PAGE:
Mental Illness in Teens Increased from Past Decade


Photo by Texas Public Radio

Teenagers suffer from a variety of mental illnesses, anxiety being the leading one.

Stress, anxiety and exhaustion. These traits have become normalized with high school students. These traits are also associated with mental illness. This shouldn’t be the case. Even though it is common, mental illness is still not talked about. Mental illness should not be a taboo topic; mental health should be taken as seriously as physical health. That starts with the community here at Mehlville. 

Mental illness refers to a wide range of disorders that affect mood, thinking and behavior. They are most common in the United States with one in five adults suffering from some form of mental illness, according to the National Institute of Mental Health. Some examples are depression, anxiety, schizophrenia, eating disorders and bipolar disorder. 

According to the Polaris Teen Center, mental illness impacts one in five teens from ages 12 to 18 and anxiety, specifically, impacts one in three teens. It is hard to believe there is such a stigma around mental illness and health, considering how many teens go through it. 

Stigma associated with mental illness can be divided into two types; social stigma and self-perceived stigma. According to Psychology Today, social stigma involves the attitudes of others and their prejudice about mental illness. Self-stigma involves internalized thoughts about your mental illness which is influenced by stereotypes, discrimination and prejudices around them. 

Media representation also plays a factor in the stigma people feel. Most people haven’t learned about mental illness in schools or haven’t done the research on their own. People only know what is shown to them through TV, movies and other media. 

 There are many stereotypes of people with mental illness that the media likes to portray. In an article from U.S. News, stereotypes of people with mental illness are criminal or violent, they look different than others and all illnesses are severe and not treated. These examples along with many others are preconceived beliefs that form from ignorance.  The truth is, mental illness is more common than people think and it usually can’t be identified whether or not someone has a mental disorder just by looking at them.  

Out of the people I surveyed, 71.8% of students know what their options for counseling are at Mehlville but 60.3% agree that the school doesn’t do enough for kids with mental illness. Clearly, something is missing here. 

Teens need more than a slideshow presentation once a year about mental health. We need actual signs from teachers and staff that they care about our well being. 

We need mental health days where we can take off to just get a break. We need places where we can go clear our heads for five minutes if we are having a rough day. We need teachers to recognize that we have seven classes to manage. 

Teachers need to be lenient with us. If we are having a rough time, extend a due date. If we can’t focus on anything but what’s happening at home, let us take a test another day. Teachers are going to drive kids to the brink if they don’t recognize that we can’t handle it all on our own. Teens need a little help sometimes and that starts with admitting we have a problem and teachers realizing they can help.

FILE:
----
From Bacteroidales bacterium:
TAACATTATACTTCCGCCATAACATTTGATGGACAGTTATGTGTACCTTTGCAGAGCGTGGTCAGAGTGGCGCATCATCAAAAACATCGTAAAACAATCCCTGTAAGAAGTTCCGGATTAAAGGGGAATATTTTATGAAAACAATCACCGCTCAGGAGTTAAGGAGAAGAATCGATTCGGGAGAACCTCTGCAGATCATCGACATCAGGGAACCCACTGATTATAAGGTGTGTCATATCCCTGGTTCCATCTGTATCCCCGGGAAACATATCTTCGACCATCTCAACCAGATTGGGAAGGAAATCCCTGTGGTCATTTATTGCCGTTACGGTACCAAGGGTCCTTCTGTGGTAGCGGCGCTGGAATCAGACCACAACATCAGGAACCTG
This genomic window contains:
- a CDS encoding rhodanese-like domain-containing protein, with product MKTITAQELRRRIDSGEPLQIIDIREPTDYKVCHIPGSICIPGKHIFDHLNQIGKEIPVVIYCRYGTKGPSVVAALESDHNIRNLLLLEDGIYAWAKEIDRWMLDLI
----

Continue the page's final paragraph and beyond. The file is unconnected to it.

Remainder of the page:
The counseling center at Mehlville has resources to help students in need. The counselors are also teaching staff something called “Trauma Informed Practice (TIP).” 

That’s where you take into account the stresses and the trauma and the issues in student’s lives when you’re addressing discipline. For example, sometimes students act out in class because it’s not about me but maybe grandma had a heart attack last week or maybe they had a fight with mom that morning,” said Kathleen Tienes, English teacher. 

Teachers are beginning to learn how to help students manage their stress by using the TIP method. Other things include phone and brain breaks as well as making classrooms safe spaces for students to tell their teachers what is going on. 

“Maybe if they noticed something off with a student they can talk to them separately or shoot them an email. It doesn’t have to be face-to-face because some people don’t feel comfortable talking to somebody,” said Allison Mahfood, sophomore. 

Even with the resources available, some students want to cope by themselves. Practicing healthy coping mechanisms is a way to manage stress. Being sure to eat healthy, get enough sleep and exercise. Along with talking to others when you’re upset, taking a break every once in a while and avoiding drugs and alcohol also benefit your body in coping with stress. In the end, if it’s still too much to handle, recognizing that you need help and seeking it from counselors or trusted adults is the best thing to do. 

The counseling center should advertise the types of things they can help students with. A lot of students don’t go to the counselors’ office because they don’t know what to expect. Having flyers or talking to classes about the counseling center would bring awareness to it. They could even offer an online session if students feel more comfortable doing that.

Graphic from a recent Mehlville Media Survey
On a scale from 1-10, 1 being not comfortable and 10 being extremely comfortable, some students indicated that they don’t feel comfortable going to the counseling center for help.

The counseling center is always available for students who need or want to talk to somebody. The National Suicide Prevention Lifeline is 1-800-273-8255. The National Sexual Assault Hotline is 1-800-656-4673. The Substance Abuse and Mental Health Services Hotline is 1-800-662-4357.